fashion with respect to the files it serves.

       If pathname refers to a  symbolic  link  and  flags  does  not  specify
       AT_SYMLINK_FOLLOW,  then  name_to_handle_at()  returns a handle for the
       link (rather than the file to which it refers).  The process  receiving
       the  handle  can  later perform operations on the symbolic link by con-
       verting the handle to a file descriptor using open_by_handle_at()  with
       the  O_PATH flag, and then passing the file descriptor as the dirfd ar-
       gument in system calls such as readlinkat(2) and fchownat(2).

   Obtaining a persistent filesystem ID
       The mount IDs in /proc/self/mountinfo can be reused as filesystems  are
       unmounted   and   mounted.    Therefore,   the  mount  ID  returned  by
       name_to_handle_at() (in *mount_id) should not be treated as  a  persis-
       tent  identifier for the corresponding mounted filesystem.  However, an
       application can use the information in the mountinfo record that corre-
       sponds to the mount ID to derive a persistent identifier.

       For  example,  one  can  use  the device name in the fifth field of the
       mountinfo record to search for the corresponding device  UUID  via  the
       symbolic  links  in /dev/disks/by-uuid.  (A more comfortable way of ob-
       taining the UUID is to use the libblkid(3) library.)  That process  can
       then  be  reversed, using the UUID to look up the device name, and then
       obtaining the corresponding  mount  point,  in  order  to  produce  the
       mount_fd argument used by open_by_handle_at().

       The  two  programs below demonstrate the use of name_to_handle_at() and
       open_by_handle_at().  The first  program  (t_name_to_handle_at.c)  uses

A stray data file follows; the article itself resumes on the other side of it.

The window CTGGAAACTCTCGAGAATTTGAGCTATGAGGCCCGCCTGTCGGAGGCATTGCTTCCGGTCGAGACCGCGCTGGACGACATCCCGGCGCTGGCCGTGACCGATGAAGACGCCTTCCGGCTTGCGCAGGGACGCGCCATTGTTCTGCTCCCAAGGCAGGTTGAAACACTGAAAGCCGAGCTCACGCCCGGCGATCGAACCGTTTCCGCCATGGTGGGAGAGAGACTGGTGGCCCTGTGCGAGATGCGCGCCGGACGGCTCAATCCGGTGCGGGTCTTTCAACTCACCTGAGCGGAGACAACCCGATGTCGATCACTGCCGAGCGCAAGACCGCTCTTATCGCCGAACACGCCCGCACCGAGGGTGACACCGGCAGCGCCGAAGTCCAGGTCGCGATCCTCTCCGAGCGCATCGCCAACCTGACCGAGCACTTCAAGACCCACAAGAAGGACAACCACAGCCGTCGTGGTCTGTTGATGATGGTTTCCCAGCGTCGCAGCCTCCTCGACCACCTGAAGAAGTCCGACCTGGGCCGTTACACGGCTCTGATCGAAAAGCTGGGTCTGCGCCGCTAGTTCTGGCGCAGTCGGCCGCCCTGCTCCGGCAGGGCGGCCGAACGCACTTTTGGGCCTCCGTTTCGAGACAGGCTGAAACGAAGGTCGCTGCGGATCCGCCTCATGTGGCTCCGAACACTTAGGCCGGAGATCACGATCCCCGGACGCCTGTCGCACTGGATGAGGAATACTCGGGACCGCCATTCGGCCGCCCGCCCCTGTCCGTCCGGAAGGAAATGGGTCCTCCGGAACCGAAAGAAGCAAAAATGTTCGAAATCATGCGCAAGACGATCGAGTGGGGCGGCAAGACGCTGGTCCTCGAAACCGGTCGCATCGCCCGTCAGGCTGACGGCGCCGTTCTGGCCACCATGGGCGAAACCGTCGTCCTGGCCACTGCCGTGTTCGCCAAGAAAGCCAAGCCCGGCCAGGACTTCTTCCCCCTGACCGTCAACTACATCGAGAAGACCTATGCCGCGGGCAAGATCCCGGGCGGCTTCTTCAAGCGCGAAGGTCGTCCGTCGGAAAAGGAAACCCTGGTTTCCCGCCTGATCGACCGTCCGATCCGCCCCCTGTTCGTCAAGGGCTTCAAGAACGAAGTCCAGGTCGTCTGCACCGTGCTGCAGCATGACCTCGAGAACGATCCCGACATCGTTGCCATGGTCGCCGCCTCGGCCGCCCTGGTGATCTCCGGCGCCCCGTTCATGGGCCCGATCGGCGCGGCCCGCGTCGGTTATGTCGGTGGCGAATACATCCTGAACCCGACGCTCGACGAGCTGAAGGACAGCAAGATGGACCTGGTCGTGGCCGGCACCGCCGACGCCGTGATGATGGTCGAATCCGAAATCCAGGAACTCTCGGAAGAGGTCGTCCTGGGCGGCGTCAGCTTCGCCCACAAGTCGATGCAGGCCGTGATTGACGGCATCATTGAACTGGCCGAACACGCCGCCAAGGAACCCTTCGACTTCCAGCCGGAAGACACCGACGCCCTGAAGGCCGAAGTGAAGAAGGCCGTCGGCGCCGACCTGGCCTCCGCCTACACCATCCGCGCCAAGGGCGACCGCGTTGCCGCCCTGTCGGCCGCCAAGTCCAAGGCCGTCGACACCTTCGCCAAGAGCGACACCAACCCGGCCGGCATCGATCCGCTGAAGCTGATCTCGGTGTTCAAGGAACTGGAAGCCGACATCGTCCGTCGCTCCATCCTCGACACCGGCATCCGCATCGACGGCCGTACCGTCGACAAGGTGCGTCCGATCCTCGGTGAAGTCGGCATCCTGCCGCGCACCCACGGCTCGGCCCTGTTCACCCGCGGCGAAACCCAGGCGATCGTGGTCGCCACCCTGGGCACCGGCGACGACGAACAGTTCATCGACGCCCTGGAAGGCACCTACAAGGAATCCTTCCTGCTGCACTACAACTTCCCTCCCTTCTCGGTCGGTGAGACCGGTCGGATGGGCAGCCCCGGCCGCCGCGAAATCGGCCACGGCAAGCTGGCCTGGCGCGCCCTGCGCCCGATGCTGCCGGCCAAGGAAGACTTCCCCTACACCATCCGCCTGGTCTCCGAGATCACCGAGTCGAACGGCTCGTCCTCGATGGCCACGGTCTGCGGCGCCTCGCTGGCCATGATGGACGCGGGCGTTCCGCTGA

name_to_handle_at() to obtain the file handle and mount ID for the file
       specified in its command-line argument; the handle  and  mount  ID  are
       written to standard output.

       The  second  program  (t_open_by_handle_at.c) reads a mount ID and file
       handle from standard input.   The  program  then  employs  open_by_han-
       dle_at()  to  open the file using that handle.  If an optional command-
       line argument is supplied, then the mount_fd argument for  open_by_han-
       dle_at()  is  obtained by opening the directory named in that argument.
       Otherwise, mount_fd is obtained  by  scanning  /proc/self/mountinfo  to
       find  a  record  whose mount ID matches the mount ID read from standard
       input, and the mount directory specified  in  that  record  is  opened.
       (These  programs  do not deal with the fact that mount IDs are not per-

       The following shell session demonstrates the use of these two programs:

           $ echo 'Can you please think about it?' > cecilia.txt
           $ ./t_name_to_handle_at cecilia.txt > fh
           $ ./t_open_by_handle_at < fh
           open_by_handle_at: Operation not permitted
           $ sudo ./t_open_by_handle_at < fh      # Need CAP_SYS_ADMIN
           Read 31 bytes
           $ rm cecilia.txt

       Now we delete and (quickly) re-create the file so that it has the  same
       content  and  (by  chance)  the same inode.  Nevertheless, open_by_han-
       dle_at() recognizes that the original file referred to by the file han-